Polish Supreme Court First President Malgorzata Gersdorf showed up for work Wednesday, defying a new law forcing her retirement.
Gersdorf thanked a crowd of protesters who gathered to demonstrate outside the Supreme Court and said she was there to protect the rule of law.
Under the new law that lowers the mandatory retirement age for justices, more than a third of Supreme Court justices will be forced into retirement Wednesday.
Opponents say the law is an attempt by the government to take over the courts. The government says changes to the judiciary are necessary to update rules that in some cases date back to the days of communism.
Polish Prime Minister Mateusz Morawiecki told a session of the European Parliament that every country in the EU has the right to develop its court system according to its own traditions.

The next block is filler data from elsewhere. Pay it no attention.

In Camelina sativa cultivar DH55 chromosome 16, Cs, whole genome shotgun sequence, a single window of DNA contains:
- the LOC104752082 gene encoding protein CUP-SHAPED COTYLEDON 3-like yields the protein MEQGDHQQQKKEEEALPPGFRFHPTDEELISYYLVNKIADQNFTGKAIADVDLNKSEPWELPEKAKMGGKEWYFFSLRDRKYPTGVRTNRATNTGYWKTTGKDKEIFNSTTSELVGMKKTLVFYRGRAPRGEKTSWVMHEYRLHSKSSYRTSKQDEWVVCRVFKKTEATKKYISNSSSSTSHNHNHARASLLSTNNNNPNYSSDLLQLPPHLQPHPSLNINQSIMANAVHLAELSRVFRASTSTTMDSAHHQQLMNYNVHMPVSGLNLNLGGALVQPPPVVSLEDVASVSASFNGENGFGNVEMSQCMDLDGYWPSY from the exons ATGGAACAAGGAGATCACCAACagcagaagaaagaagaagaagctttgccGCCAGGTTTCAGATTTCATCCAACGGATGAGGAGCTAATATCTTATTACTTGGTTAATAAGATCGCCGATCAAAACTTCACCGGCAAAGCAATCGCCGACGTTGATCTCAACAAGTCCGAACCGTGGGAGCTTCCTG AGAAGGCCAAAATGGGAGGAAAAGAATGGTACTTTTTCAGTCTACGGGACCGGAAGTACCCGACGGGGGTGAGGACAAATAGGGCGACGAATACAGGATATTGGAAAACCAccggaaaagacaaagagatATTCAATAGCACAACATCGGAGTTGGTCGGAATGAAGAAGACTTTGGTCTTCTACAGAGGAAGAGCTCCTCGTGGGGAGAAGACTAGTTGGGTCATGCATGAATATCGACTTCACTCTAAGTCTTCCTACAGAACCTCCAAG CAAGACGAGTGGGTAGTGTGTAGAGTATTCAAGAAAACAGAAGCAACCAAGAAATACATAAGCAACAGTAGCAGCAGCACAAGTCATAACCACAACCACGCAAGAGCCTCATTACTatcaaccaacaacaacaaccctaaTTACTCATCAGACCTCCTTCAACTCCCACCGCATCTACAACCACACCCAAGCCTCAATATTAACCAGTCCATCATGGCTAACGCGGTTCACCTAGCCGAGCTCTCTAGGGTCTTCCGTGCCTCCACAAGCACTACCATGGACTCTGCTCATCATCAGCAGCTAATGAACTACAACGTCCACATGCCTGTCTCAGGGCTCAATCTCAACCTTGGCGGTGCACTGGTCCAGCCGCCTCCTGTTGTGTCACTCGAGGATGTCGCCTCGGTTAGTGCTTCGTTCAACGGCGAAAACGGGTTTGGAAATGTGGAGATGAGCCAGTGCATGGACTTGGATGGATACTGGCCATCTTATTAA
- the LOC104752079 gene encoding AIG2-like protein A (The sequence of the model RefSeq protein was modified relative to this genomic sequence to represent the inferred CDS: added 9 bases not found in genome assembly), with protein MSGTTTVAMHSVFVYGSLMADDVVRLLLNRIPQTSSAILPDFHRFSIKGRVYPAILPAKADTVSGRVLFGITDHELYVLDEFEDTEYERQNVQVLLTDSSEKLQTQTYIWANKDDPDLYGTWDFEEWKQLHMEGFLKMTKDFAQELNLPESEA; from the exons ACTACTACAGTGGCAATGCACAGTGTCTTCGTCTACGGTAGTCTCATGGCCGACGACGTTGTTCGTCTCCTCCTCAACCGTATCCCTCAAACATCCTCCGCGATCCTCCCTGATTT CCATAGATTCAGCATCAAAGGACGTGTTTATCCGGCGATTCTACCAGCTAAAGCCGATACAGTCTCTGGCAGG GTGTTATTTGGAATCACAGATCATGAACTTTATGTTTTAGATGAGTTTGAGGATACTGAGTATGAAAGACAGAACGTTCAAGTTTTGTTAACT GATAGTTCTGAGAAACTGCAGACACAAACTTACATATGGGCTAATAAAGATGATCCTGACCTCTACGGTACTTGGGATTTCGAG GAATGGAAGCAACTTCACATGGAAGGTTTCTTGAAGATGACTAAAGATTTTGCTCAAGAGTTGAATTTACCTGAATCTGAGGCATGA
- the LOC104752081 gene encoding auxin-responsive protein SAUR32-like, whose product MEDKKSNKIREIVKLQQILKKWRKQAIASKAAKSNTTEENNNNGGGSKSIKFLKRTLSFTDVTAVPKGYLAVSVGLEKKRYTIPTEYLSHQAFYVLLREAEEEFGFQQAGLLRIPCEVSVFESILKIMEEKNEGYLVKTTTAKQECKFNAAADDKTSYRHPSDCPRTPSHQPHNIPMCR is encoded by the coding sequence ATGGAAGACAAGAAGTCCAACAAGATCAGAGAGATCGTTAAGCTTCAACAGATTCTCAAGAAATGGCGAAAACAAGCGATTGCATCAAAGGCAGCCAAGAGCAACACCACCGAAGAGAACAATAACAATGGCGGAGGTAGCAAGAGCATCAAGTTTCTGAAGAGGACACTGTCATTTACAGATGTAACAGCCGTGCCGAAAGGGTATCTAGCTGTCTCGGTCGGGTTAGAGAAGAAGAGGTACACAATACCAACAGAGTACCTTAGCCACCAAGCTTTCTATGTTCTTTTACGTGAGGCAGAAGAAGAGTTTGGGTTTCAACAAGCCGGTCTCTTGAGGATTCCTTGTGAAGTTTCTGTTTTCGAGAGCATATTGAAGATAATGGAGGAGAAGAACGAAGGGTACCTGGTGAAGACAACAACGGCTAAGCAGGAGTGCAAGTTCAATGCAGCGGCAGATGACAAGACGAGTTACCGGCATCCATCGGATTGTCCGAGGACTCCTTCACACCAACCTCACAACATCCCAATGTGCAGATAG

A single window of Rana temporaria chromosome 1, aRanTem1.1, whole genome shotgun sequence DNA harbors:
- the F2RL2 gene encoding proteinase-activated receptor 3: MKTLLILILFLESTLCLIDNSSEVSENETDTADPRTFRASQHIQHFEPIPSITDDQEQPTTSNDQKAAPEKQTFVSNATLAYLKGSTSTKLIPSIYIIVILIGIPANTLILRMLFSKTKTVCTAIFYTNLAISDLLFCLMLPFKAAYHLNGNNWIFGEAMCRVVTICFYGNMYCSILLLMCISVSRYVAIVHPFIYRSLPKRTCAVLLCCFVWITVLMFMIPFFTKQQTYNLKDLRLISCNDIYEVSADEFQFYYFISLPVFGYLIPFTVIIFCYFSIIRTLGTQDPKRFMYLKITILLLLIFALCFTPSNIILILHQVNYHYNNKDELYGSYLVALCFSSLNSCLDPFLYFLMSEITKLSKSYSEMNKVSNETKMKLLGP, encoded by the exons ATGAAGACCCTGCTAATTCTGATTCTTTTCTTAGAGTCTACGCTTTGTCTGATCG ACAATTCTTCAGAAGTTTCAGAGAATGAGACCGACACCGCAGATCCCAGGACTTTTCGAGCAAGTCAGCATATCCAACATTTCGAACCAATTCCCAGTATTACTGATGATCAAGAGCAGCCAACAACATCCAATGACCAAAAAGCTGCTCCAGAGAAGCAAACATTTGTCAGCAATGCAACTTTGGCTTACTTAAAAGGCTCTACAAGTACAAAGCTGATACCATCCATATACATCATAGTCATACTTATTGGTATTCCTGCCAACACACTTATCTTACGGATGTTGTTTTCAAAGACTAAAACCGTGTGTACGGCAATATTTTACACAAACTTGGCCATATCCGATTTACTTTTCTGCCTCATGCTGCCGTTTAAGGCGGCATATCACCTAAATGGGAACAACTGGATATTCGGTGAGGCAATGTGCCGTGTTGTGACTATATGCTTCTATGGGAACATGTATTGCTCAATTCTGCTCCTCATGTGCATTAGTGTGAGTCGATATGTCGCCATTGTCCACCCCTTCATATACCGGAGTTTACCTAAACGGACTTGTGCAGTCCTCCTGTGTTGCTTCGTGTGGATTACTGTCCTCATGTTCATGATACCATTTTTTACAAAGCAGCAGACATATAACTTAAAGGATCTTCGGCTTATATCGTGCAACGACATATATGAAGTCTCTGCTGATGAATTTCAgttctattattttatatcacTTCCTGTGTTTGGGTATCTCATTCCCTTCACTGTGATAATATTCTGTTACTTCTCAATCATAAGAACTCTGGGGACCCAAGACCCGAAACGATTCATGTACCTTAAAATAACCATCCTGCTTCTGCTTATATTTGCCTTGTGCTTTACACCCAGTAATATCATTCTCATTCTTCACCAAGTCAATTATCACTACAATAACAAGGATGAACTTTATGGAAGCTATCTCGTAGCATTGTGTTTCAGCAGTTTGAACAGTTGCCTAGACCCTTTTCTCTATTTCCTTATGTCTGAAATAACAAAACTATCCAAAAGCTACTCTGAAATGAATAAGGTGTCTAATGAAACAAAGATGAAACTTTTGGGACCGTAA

Thousands of people waving Polish and European Union flags and shouting slogans demanding free courts demonstrated in Warsaw and other Polish cities on Tuesday.
Gersdorf, a strong critic of the ruling conservative Law and Justice Party was among those rallying Tuesday. She calls the law a “purge conducted in the Supreme Court … under the pretext of the retrospective change in retirement age.”
Gersdorf refused to apply for an extension, saying the constitution allows her to stay on the bench until 2020.
Nobel Prize-winning Solidarity founder Lech Walesa said he would be among those marching Wednesday, saying he is ready to “lead a physical removal of the main perpetrator of all misfortune” — a reference to Law and Justice party chief Jaroslaw Kaczynski.
Walesa did not elaborate on what he meant by “physical removal.”